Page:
The sustainability of ecosystem services (benefits people derive from nature) is challenged by global environmental changes. These challenges are especially pronounced in urbanizing agricultural watersheds where changes in land use/cover, management, and invasive species interact. While ecosystem service research is proliferating from local to global scales, understanding patterns and interactions among ecosystem services across heterogeneous landscapes in the context of multiple changing drivers remains limited. This dissertation addresses these knowledge gaps by focusing on the Yahara Watershed in the Upper Midwest of the United States, an exemplar for many agricultural landscapes. It encompasses two general research foci: Chapters 1-3 focus on spatial patterns and interactions among ecosystem services and the role of landscape pattern and human intervention in sustaining the provision of services, using a combination of empirical estimates, biophysical modeling, landscape analysis, and social science; Chapters 4-5 address how biological invasions affect ecosystem functioning and services using a systematic meta-analysis, and field experiment and observations.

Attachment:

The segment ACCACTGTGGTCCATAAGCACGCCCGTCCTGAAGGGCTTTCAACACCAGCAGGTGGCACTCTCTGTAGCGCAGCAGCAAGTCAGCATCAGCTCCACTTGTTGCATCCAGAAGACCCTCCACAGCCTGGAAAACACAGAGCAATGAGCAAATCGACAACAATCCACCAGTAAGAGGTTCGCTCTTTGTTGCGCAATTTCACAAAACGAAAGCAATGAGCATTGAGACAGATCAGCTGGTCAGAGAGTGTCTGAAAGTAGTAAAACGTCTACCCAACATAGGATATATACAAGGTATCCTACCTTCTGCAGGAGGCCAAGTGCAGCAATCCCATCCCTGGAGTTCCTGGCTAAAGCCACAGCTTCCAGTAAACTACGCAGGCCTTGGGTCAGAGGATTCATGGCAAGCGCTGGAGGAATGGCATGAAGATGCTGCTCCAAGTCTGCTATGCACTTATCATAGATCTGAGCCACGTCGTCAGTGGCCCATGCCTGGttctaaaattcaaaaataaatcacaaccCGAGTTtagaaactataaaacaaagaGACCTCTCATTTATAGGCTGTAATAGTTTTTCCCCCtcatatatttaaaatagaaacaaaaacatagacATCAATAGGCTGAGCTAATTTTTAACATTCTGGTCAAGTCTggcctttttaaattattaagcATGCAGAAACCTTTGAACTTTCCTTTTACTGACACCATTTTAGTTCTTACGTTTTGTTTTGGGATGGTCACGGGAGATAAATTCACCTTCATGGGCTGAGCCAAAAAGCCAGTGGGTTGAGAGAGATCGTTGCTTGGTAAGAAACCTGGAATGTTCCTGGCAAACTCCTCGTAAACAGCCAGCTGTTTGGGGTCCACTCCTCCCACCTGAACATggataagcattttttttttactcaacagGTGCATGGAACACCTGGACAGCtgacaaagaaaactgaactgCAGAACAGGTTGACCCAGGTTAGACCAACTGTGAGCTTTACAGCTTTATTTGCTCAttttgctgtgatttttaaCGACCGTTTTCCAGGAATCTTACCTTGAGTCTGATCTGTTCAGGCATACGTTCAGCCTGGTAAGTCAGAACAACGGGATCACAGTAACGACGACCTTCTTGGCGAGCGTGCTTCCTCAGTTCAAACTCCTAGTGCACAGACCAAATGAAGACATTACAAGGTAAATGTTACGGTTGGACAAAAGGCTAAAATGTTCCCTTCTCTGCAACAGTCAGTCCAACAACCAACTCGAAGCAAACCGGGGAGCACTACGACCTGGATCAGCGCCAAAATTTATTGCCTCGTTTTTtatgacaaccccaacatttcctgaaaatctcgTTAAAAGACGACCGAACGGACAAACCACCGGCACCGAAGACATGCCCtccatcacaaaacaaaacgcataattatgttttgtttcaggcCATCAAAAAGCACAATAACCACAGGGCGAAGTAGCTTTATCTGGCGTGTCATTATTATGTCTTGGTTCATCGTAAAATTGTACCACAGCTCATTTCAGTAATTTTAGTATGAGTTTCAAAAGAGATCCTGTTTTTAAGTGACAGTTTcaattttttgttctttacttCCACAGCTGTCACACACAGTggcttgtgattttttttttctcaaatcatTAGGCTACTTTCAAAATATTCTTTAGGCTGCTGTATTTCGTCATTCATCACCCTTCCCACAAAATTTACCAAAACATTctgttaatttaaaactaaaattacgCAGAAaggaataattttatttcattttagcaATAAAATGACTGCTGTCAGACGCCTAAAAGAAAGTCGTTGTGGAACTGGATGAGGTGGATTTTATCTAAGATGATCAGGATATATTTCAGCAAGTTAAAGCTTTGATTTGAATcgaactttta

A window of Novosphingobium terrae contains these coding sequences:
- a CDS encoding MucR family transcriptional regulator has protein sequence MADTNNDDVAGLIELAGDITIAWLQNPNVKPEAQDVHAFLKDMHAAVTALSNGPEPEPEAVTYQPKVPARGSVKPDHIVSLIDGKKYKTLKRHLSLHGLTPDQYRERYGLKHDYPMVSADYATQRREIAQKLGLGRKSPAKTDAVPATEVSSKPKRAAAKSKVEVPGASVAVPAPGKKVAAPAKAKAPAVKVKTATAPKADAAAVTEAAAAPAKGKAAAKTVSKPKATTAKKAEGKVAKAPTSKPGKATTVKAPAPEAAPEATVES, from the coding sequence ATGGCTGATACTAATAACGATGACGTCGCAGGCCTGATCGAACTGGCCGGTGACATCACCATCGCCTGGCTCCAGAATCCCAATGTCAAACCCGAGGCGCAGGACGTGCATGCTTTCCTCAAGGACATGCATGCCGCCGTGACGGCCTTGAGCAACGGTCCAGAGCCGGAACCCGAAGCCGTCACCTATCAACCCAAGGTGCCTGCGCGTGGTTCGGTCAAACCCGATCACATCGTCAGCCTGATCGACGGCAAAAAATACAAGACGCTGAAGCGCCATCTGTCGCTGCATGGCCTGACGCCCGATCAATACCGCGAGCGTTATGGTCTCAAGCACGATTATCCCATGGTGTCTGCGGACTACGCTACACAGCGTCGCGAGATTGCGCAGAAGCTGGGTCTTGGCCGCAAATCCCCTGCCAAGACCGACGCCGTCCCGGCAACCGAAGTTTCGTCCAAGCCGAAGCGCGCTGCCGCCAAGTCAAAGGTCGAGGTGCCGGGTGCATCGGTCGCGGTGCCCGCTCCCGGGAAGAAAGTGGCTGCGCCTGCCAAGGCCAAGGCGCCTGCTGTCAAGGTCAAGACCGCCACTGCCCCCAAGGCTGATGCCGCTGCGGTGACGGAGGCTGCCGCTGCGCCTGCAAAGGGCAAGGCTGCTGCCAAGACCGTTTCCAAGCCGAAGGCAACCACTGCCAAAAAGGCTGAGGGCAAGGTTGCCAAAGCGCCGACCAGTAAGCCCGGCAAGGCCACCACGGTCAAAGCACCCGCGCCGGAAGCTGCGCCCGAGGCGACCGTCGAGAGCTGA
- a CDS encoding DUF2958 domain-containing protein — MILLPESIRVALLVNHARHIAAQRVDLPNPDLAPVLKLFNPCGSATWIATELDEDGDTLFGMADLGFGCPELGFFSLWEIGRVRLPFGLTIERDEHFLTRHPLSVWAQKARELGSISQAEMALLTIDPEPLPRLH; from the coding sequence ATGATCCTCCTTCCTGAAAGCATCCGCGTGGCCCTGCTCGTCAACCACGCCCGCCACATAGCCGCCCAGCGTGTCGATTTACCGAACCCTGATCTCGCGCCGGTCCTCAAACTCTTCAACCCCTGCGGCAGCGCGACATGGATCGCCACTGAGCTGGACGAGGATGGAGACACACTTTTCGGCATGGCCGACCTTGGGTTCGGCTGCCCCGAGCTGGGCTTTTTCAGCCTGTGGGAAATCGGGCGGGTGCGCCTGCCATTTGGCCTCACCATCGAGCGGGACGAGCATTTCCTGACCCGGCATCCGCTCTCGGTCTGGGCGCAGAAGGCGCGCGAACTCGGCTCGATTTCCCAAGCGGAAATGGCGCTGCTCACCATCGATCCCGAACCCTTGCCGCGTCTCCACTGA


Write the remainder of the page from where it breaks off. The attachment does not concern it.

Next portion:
Using estimates for the supply of 10 ecosystem services for 2006, we found that most relationships among services were synergies, but tradeoffs occurred between crop production and water quality. Different areas of the landscape supplied distinct suites of ecosystem services, suggesting the importance of managing over large areas to sustain multiple services. Our results also revealed a consistently dominant influence of landscape composition relative to spatial configuration for hydrologic services, identified opportunities for small changes in landscape patterns to produce large gains in surface-water quality, and suggested an overall spatial misfit between policy application and regions of water quality concern in agriculture-intensive regions. Biological invasion also affects ecosystem functions and services. A global meta-analysis showed that invasive alien species affect greenhouse gas emissions by increasing N2O emissions and carbon sequestration. In addition, using field experiment we found that invasion of Asian jumping worms (Amynthas agrestis and Amynthas tokioensis) reduced litter and enriched nutrients in temperate forest and prairie soils. Collectively, this research provides insights into the sustainability of ecosystem services in agricultural landscapes, and informs conservation, management and policy efforts in Midwestern landscapes and other regions experiencing similar environmental changes and sustainability challenges.